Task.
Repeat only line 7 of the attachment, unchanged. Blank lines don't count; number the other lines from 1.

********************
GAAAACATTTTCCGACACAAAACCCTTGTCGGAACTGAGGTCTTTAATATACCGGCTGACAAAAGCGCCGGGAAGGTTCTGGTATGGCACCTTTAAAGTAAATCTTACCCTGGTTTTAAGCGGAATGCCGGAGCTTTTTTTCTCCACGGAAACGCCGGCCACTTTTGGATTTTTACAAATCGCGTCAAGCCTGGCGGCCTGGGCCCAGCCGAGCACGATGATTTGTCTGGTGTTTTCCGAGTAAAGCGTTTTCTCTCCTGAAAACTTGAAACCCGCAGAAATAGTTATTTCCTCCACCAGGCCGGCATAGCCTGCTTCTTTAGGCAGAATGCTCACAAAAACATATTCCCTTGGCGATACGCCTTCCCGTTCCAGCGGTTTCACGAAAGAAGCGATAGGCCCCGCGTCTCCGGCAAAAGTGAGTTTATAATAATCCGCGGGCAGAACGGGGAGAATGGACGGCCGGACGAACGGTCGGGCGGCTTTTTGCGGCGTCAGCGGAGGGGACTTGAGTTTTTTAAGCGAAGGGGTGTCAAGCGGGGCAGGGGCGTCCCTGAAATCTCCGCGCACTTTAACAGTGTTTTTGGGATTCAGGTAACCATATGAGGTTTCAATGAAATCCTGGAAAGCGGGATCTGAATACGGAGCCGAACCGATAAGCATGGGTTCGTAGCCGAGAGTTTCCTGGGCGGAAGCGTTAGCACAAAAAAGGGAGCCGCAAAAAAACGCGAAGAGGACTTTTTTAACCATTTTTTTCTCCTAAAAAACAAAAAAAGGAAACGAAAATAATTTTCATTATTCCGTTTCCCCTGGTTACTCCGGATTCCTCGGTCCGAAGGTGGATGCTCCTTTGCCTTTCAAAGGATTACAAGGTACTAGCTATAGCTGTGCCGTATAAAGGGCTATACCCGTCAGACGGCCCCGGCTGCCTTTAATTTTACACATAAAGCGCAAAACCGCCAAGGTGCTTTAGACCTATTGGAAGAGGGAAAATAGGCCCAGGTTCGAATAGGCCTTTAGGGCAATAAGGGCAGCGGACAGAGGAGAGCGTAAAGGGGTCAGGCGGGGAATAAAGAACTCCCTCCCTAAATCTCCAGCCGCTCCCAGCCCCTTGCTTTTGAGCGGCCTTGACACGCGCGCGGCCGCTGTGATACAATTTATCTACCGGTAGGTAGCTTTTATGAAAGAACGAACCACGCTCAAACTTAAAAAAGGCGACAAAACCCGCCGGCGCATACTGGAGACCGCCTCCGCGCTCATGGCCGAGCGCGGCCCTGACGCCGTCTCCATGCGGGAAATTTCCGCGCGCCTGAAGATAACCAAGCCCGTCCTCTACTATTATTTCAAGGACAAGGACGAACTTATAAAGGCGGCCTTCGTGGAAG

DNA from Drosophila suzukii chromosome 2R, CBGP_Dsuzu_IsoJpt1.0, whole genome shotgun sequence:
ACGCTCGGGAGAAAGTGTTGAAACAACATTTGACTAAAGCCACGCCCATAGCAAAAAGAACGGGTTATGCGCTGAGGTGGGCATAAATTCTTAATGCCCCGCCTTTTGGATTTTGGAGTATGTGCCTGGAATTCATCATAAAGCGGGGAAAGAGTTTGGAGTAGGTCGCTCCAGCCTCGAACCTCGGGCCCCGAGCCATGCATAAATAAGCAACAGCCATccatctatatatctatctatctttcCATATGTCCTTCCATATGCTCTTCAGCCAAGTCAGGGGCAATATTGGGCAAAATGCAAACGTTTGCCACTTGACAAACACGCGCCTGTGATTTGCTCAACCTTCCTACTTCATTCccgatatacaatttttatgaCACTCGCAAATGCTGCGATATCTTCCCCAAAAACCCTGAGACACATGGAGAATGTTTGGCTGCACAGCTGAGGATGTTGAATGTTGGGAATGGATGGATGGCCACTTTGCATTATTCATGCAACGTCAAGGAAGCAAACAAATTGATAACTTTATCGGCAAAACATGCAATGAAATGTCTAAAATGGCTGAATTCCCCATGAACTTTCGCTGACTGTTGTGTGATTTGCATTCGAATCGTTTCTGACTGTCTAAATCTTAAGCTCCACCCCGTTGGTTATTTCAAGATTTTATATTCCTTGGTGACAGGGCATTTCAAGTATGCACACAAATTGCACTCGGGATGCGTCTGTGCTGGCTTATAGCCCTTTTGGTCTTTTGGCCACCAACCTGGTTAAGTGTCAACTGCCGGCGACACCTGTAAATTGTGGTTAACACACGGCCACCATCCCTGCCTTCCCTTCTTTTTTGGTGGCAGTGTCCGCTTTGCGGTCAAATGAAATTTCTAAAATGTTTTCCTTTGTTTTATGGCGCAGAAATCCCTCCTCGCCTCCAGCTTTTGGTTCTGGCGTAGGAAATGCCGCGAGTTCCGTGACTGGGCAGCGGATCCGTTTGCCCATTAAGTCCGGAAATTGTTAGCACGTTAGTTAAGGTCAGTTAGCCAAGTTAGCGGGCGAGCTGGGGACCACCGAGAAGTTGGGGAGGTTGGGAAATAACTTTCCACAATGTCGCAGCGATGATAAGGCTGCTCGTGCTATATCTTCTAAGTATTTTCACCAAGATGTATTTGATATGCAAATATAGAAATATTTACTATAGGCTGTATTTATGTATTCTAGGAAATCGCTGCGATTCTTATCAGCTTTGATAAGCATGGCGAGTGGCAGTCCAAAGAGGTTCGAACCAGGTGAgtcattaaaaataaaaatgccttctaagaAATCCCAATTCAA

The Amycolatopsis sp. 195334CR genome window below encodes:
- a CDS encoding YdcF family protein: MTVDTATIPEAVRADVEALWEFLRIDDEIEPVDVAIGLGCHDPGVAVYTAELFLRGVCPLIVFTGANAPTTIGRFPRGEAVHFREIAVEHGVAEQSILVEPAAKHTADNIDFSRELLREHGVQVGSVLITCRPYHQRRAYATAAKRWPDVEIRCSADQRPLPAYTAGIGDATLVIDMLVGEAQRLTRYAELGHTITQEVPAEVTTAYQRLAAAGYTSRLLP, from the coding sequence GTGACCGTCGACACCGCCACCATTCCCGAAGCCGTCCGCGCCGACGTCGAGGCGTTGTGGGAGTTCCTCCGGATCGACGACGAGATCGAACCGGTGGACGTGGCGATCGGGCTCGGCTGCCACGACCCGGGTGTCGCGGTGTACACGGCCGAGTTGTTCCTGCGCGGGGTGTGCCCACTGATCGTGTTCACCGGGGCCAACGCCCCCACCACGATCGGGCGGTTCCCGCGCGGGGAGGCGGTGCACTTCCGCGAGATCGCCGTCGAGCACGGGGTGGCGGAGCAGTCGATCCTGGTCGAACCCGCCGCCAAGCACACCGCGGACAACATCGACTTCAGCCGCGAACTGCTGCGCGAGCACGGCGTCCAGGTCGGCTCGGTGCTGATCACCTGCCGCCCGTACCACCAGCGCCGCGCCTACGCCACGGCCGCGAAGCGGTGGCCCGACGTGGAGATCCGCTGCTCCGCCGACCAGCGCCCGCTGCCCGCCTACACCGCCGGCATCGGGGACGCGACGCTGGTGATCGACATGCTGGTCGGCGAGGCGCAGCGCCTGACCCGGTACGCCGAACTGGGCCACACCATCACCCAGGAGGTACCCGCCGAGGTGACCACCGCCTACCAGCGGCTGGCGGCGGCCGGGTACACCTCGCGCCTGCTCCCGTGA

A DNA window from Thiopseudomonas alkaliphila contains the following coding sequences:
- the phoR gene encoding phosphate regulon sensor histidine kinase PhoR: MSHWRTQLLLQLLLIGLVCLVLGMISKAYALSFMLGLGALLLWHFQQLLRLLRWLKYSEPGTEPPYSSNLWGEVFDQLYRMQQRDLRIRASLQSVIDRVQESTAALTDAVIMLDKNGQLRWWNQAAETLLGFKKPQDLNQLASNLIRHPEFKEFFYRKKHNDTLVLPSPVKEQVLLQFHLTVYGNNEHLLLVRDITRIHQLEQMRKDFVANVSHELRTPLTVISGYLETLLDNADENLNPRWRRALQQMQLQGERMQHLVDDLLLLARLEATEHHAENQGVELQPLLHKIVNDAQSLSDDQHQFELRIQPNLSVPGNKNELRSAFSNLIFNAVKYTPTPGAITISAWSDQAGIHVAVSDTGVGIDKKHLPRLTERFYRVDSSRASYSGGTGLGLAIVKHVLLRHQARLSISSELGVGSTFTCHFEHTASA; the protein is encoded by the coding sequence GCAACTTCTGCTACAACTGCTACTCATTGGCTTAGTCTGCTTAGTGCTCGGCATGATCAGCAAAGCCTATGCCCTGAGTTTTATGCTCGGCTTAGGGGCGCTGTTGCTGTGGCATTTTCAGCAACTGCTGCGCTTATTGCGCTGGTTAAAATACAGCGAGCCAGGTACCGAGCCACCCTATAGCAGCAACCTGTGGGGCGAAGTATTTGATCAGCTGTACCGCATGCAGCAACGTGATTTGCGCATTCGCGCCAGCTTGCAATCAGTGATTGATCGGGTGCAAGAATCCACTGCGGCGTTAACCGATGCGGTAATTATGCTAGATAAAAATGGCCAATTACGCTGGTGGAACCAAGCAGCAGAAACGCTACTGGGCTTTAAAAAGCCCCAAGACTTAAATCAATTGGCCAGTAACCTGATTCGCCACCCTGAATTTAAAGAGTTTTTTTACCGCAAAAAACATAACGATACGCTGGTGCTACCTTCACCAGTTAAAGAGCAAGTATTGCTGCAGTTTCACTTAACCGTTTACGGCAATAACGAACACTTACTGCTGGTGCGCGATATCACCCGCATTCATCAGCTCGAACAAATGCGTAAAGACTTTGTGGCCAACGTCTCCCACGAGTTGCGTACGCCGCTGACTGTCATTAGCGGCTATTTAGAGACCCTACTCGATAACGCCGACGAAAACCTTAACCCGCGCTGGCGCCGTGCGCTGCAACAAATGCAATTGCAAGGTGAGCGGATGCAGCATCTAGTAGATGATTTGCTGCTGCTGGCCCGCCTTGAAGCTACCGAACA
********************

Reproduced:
- the phoR gene encoding phosphate regulon sensor histidine kinase PhoR: MSHWRTQLLLQLLLIGLVCLVLGMISKAYALSFMLGLGALLLWHFQQLLRLLRWLKYSEPGTEPPYSSNLWGEVFDQLYRMQQRDLRIRASLQSVIDRVQESTAALTDAVIMLDKNGQLRWWNQAAETLLGFKKPQDLNQLASNLIRHPEFKEFFYRKKHNDTLVLPSPVKEQVLLQFHLTVYGNNEHLLLVRDITRIHQLEQMRKDFVANVSHELRTPLTVISGYLETLLDNADENLNPRWRRALQQMQLQGERMQHLVDDLLLLARLEATEHHAENQGVELQPLLHKIVNDAQSLSDDQHQFELRIQPNLSVPGNKNELRSAFSNLIFNAVKYTPTPGAITISAWSDQAGIHVAVSDTGVGIDKKHLPRLTERFYRVDSSRASYSGGTGLGLAIVKHVLLRHQARLSISSELGVGSTFTCHFEHTASA; the protein is encoded by the coding sequence GCAACTTCTGCTACAACTGCTACTCATTGGCTTAGTCTGCTTAGTGCTCGGCATGATCAGCAAAGCCTATGCCCTGAGTTTTATGCTCGGCTTAGGGGCGCTGTTGCTGTGGCATTTTCAGCAACTGCTGCGCTTATTGCGCTGGTTAAAATACAGCGAGCCAGGTACCGAGCCACCCTATAGCAGCAACCTGTGGGGCGAAGTATTTGATCAGCTGTACCGCATGCAGCAACGTGATTTGCGCATTCGCGCCAGCTTGCAATCAGTGATTGATCGGGTGCAAGAATCCACTGCGGCGTTAACCGATGCGGTAATTATGCTAGATAAAAATGGCCAATTACGCTGGTGGAACCAAGCAGCAGAAACGCTACTGGGCTTTAAAAAGCCCCAAGACTTAAATCAATTGGCCAGTAACCTGATTCGCCACCCTGAATTTAAAGAGTTTTTTTACCGCAAAAAACATAACGATACGCTGGTGCTACCTTCACCAGTTAAAGAGCAAGTATTGCTGCAGTTTCACTTAACCGTTTACGGCAATAACGAACACTTACTGCTGGTGCGCGATATCACCCGCATTCATCAGCTCGAACAAATGCGTAAAGACTTTGTGGCCAACGTCTCCCACGAGTTGCGTACGCCGCTGACTGTCATTAGCGGCTATTTAGAGACCCTACTCGATAACGCCGACGAAAACCTTAACCCGCGCTGGCGCCGTGCGCTGCAACAAATGCAATTGCAAGGTGAGCGGATGCAGCATCTAGTAGATGATTTGCTGCTGCTGGCCCGCCTTGAAGCTACCGAACA